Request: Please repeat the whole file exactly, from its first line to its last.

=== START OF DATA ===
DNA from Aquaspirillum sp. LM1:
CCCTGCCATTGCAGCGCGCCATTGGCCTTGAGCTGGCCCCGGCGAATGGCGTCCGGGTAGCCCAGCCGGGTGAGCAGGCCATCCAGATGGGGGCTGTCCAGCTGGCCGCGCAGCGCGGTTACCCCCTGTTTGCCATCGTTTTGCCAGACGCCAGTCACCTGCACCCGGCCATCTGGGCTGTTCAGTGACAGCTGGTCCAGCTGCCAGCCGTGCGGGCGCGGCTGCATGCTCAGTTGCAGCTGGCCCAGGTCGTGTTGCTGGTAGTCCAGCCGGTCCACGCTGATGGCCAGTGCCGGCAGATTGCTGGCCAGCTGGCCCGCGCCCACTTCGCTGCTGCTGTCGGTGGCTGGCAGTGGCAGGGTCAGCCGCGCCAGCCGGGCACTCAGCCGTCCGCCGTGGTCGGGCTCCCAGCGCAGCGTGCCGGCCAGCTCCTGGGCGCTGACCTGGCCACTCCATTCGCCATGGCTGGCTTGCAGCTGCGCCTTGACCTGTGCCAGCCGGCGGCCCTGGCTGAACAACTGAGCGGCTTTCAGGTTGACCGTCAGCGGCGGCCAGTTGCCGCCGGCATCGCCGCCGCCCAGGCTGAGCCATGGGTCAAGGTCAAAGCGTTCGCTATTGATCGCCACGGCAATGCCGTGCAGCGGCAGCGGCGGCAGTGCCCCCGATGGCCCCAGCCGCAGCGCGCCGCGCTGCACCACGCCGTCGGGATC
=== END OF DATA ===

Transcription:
DNA from Aquaspirillum sp. LM1:
CCCTGCCATTGCAGCGCGCCATTGGCCTTGAGCTGGCCCCGGCGAATGGCGTCCGGGTAGCCCAGCCGGGTGAGCAGGCCATCCAGATGGGGGCTGTCCAGCTGGCCGCGCAGCGCGGTTACCCCCTGTTTGCCATCGTTTTGCCAGACGCCAGTCACCTGCACCCGGCCATCTGGGCTGTTCAGTGACAGCTGGTCCAGCTGCCAGCCGTGCGGGCGCGGCTGCATGCTCAGTTGCAGCTGGCCCAGGTCGTGTTGCTGGTAGTCCAGCCGGTCCACGCTGATGGCCAGTGCCGGCAGATTGCTGGCCAGCTGGCCCGCGCCCACTTCGCTGCTGCTGTCGGTGGCTGGCAGTGGCAGGGTCAGCCGCGCCAGCCGGGCACTCAGCCGTCCGCCGTGGTCGGGCTCCCAGCGCAGCGTGCCGGCCAGCTCCTGGGCGCTGACCTGGCCACTCCATTCGCCATGGCTGGCTTGCAGCTGCGCCTTGACCTGTGCCAGCCGGCGGCCCTGGCTGAACAACTGAGCGGCTTTCAGGTTGACCGTCAGCGGCGGCCAGTTGCCGCCGGCATCGCCGCCGCCCAGGCTGAGCCATGGGTCAAGGTCAAAGCGTTCGCTATTGATCGCCACGGCAATGCCGTGCAGCGGCAGCGGCGGCAGTGCCCCCGATGGCCCCAGCCGCAGCGCGCCGCGCTGCACCACGCCGTCGGGATC